Re: Using a Correlation Matrix to reduce risk

*To*: mathgroup at smc.vnet.net*Subject*: [mg114423] Re: Using a Correlation Matrix to reduce risk*From*: Andreas <aagas at ix.netcom.com>*Date*: Sat, 4 Dec 2010 06:12:10 -0500 (EST)*References*: <id7t4n$l8c$1@smc.vnet.net> <idag9a$jpe$1@smc.vnet.net>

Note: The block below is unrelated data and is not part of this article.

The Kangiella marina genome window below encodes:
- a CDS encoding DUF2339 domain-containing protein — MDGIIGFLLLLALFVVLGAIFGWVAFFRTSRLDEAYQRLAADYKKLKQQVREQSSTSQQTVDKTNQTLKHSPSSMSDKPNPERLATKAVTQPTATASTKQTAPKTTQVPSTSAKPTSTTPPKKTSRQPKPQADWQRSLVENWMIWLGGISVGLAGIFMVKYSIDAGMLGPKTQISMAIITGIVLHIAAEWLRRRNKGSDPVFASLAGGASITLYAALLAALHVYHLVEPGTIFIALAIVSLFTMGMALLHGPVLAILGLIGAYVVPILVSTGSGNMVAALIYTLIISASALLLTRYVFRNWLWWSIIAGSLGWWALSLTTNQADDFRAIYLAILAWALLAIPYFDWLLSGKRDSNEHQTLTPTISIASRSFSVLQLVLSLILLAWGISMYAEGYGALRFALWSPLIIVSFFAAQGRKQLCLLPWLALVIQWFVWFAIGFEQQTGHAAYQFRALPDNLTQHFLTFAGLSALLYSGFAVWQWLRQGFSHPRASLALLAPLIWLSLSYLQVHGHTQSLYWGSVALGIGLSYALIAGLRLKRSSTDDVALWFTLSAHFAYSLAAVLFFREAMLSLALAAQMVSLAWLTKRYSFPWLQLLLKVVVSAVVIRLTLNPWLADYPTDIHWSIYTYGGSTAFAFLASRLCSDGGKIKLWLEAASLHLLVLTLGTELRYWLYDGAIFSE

Thank you all for your replies, Ray Koopman's idea to minimize variance may give me a complete solution, but I have some questions. In the following, the simple case I described in my original post, it gives me exactly what I expected and hoped for from a solution: m3 = {{1, 1, 0}, {1, 1, 0 }, { 0, 0 , 1}};=E2=80=A8p = Array[x, Length@m3]; Minimize[{p.m3.p, Tr@p == 1 && And @@ Thread[p >= 0]}, p] =E2=80=A8{1/2, {x[1] -> 1/4, x[2] -> 1/4, x[3] -> 1/2}} But in the case where I have 4 instruments with correlations of 1 and 1 with a correlation of 0 to all of the others it gives me the following: =E2=80=A8m5 = {{1, 1, 1, 1, 0}, {1 , 1, 1, 1, 0 }, {1 , 1, 1, 1, 0 }, {1 , 1, 1, 1, 0 }, { 0, 0 , 0, 0, 1}};=E2=80=A8p = Array[x, Length@m5]; Minimize[{p.m5.p, Tr@p == 1 && And @@ Thread[p >= 0]}, p] {1/2, {x[1] -> 1/16, x[2] -> 1/4, x[3] -> 1/8, x[4] -> 1/16, x[5] -> 1/2}} In this case I would think the more or most intuitive result would be: {1/2, {x[1] -> 1/8, x[2] -> 1/8, x[3] -> 1/8, x[4] -> 1/8, x[5] -> 1/2}} I do recognize that practically speaking the risk of these two compositions of instruments would be equal because of the correlations, but then so would: {1/2, {x[1] -> 1/2, x[2] -> 0, x[3] -> 0, x[4] -> 0, x[5] -> 1/2}} or a variety of others. How do I get to the more intuitive result: {1/2, {x[1] -> 1/8, x[2] -> 1/8, x[3] -> 1/8, x[4] -> 1/8, x[5] -> 1/2}} ? I think this is important beyond the kind of artificial cases described above. A more real world example such as cMatrix from my first post gives me the following: cMatrix = {{1., 0.635562, 0.698852, 0.404792, -0.32746}, {0.635562, 1., 0.410075, 0.314375, -0.0636438}, {0.698852, 0.410075, 1., 0.374416, -0.260137}, {0.404792, 0.314375, 0.374416, 1., 0.293135}, {-0.32746, -0.0636438, -0.260137, 0.293135, 1.}}; =E2=80=A8p = Array[x, Length@cMatrix];=E2=80=A8Minimize[{p.cMatrix.p, Tr@p == 1 && And @@ Thread[p >= 0]}, p] =E2=80=A8{0.306671, {x[1] -> 0.246238, x[2] -> 0.0909659, x[3] -> 0.214026, x[4] -> 0., x[5] -> 0.44877}} In this case x[1] and x[3] have the highest correlation, x[1] and x[2] the 2nd highest correlation, etc. But again the result doesn't look as intuitive as I would expect. Displayed differently with some comments and questions: x[1] -> 0.246238 Seems a bit heavy in this? x[2] -> 0.0909659 Why so little in this? x[3] -> 0.214026 x[4] -> 0. Why nothing in this? x[5] -> 0.44877 This makes perfect sense, the highest % in the least correlated instrument. This seems to give me something like the result for the m5 matrix rather than something closer to the intuitive solution for the m5 matrix ({1/2, {x[1] -> 1/8, x[2] -> 1/8, x[3] -> 1/8, x[4] -> 1/8, x[5] -> 1/2}}). I very much appreciate everyone's help in this. Can I get to something closer to the more intuitive type of answer for this?